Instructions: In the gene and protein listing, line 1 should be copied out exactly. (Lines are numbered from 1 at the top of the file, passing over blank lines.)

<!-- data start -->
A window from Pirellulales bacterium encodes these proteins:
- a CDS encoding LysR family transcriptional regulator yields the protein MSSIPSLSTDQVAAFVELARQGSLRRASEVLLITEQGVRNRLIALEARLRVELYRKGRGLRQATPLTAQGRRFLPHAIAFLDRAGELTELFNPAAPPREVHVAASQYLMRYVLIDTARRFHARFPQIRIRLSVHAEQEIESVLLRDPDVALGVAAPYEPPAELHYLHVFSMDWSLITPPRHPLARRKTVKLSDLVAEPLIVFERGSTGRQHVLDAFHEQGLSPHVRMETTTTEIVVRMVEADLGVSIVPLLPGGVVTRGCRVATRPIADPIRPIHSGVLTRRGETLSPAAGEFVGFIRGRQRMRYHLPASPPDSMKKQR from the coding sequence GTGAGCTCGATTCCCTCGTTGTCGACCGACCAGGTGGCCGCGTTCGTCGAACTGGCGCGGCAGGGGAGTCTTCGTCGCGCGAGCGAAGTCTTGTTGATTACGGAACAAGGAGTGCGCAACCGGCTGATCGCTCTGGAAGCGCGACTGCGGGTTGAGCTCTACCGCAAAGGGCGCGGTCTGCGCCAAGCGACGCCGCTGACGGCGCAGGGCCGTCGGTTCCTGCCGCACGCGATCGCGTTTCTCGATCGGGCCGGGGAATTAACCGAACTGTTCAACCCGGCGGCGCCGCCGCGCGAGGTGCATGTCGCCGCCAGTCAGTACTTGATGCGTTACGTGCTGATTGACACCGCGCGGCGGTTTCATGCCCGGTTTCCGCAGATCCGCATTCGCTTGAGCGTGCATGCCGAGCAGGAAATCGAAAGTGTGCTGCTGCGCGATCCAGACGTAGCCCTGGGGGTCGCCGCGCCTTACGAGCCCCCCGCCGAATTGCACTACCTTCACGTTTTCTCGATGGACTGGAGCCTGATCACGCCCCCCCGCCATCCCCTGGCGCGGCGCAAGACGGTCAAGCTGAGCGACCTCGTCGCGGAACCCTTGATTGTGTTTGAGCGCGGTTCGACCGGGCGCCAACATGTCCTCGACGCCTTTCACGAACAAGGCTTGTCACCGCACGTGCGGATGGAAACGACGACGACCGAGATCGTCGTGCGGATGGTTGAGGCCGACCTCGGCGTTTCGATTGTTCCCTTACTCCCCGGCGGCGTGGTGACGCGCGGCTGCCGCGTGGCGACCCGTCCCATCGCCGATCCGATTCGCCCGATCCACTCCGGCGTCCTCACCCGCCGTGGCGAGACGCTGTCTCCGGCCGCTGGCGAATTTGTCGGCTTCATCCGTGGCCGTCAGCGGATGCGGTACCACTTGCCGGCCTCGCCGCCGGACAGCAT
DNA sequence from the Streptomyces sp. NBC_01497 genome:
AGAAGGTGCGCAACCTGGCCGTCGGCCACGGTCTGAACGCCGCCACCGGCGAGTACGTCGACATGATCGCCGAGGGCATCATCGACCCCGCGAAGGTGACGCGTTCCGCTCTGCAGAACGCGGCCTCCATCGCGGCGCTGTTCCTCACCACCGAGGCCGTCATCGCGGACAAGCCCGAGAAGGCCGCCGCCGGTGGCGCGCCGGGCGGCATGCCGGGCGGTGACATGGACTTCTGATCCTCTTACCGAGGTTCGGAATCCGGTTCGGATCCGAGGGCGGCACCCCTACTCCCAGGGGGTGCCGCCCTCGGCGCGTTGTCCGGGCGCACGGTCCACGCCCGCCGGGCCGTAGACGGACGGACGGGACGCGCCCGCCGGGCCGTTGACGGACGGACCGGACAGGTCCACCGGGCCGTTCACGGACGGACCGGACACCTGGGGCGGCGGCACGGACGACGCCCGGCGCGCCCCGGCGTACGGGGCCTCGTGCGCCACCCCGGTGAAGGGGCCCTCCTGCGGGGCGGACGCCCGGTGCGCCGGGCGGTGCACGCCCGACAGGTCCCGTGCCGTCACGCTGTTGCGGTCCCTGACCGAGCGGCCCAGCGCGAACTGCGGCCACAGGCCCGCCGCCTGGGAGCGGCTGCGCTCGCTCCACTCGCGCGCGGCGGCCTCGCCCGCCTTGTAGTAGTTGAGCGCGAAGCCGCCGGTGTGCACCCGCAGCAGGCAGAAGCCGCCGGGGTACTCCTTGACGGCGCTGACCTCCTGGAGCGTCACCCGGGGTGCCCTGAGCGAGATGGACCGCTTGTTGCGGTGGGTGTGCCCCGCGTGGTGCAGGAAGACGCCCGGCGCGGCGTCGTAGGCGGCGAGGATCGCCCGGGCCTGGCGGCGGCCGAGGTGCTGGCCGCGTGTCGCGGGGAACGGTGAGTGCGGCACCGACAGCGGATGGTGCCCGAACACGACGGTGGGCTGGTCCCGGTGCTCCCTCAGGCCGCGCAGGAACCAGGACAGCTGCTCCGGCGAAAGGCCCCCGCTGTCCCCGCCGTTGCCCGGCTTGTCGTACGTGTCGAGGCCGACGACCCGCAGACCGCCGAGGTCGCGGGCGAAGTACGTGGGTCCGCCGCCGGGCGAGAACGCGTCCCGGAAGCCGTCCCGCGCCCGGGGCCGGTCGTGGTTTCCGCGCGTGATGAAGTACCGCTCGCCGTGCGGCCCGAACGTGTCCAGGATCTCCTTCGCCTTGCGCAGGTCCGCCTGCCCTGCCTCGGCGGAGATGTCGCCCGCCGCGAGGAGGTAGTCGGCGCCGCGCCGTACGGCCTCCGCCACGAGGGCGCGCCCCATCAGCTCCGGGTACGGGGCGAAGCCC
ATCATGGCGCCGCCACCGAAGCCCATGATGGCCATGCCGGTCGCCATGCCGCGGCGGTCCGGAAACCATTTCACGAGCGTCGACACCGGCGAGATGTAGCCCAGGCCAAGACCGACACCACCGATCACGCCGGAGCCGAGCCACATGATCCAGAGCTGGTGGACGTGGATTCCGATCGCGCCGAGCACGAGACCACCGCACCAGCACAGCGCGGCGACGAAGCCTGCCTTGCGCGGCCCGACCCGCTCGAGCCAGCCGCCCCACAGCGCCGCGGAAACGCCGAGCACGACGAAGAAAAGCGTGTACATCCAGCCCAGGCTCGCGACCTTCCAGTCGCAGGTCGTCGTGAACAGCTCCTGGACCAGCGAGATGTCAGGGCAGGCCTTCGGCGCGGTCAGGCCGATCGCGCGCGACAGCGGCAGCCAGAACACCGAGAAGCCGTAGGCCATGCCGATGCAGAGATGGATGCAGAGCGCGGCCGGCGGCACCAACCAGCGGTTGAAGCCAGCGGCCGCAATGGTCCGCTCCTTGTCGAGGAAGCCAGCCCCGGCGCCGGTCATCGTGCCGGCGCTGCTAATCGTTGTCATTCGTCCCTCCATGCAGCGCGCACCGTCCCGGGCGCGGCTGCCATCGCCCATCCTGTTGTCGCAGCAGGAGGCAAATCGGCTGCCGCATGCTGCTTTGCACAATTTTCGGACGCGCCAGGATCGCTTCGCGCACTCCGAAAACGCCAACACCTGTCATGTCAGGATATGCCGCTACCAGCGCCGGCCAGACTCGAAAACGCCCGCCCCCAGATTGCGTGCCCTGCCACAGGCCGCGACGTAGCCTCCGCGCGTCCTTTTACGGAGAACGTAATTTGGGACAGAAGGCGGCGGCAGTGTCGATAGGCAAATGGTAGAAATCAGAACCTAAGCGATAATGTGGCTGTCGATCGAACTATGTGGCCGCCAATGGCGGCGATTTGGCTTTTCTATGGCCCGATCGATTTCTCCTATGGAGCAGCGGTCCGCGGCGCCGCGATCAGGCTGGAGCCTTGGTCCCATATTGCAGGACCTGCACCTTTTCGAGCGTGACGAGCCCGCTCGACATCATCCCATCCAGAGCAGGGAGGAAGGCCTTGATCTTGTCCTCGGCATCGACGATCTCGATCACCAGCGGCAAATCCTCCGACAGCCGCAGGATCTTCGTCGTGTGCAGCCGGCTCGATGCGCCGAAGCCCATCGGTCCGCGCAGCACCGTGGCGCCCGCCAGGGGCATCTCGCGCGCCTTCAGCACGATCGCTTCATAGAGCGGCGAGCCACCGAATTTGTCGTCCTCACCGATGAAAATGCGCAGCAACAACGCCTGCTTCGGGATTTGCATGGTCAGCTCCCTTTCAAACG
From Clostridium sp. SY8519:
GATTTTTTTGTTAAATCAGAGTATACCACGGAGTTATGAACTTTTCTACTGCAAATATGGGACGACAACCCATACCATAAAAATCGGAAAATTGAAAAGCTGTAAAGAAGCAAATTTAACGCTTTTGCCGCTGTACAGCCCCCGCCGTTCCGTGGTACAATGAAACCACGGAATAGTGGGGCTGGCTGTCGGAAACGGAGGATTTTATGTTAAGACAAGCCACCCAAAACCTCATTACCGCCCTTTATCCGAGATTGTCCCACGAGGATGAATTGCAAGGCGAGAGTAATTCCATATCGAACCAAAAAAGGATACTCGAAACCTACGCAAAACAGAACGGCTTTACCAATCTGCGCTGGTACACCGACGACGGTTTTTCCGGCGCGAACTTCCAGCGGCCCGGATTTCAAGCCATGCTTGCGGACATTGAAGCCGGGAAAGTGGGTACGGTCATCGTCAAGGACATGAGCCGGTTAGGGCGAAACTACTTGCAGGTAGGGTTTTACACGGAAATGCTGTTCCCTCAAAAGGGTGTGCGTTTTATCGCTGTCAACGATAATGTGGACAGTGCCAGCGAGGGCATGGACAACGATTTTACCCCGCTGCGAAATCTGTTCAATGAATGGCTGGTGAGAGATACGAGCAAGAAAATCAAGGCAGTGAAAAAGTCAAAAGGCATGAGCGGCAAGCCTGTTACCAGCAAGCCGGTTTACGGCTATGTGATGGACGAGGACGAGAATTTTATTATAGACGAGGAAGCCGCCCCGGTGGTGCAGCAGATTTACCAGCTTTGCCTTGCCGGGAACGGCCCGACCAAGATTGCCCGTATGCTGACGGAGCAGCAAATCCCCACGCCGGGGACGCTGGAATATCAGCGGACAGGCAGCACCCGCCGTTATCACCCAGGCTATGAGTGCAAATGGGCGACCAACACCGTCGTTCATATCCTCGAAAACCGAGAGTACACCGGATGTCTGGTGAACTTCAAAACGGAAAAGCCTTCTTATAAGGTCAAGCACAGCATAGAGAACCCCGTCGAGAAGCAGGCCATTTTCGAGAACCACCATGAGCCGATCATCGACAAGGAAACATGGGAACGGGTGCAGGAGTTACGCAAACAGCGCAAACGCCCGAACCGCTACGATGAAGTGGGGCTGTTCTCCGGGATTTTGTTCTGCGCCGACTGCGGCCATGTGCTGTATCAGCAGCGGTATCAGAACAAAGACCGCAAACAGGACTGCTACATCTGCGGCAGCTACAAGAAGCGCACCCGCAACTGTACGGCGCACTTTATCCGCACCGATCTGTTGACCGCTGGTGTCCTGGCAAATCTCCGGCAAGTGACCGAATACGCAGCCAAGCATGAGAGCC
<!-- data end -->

A window from Pirellulales bacterium encodes these proteins: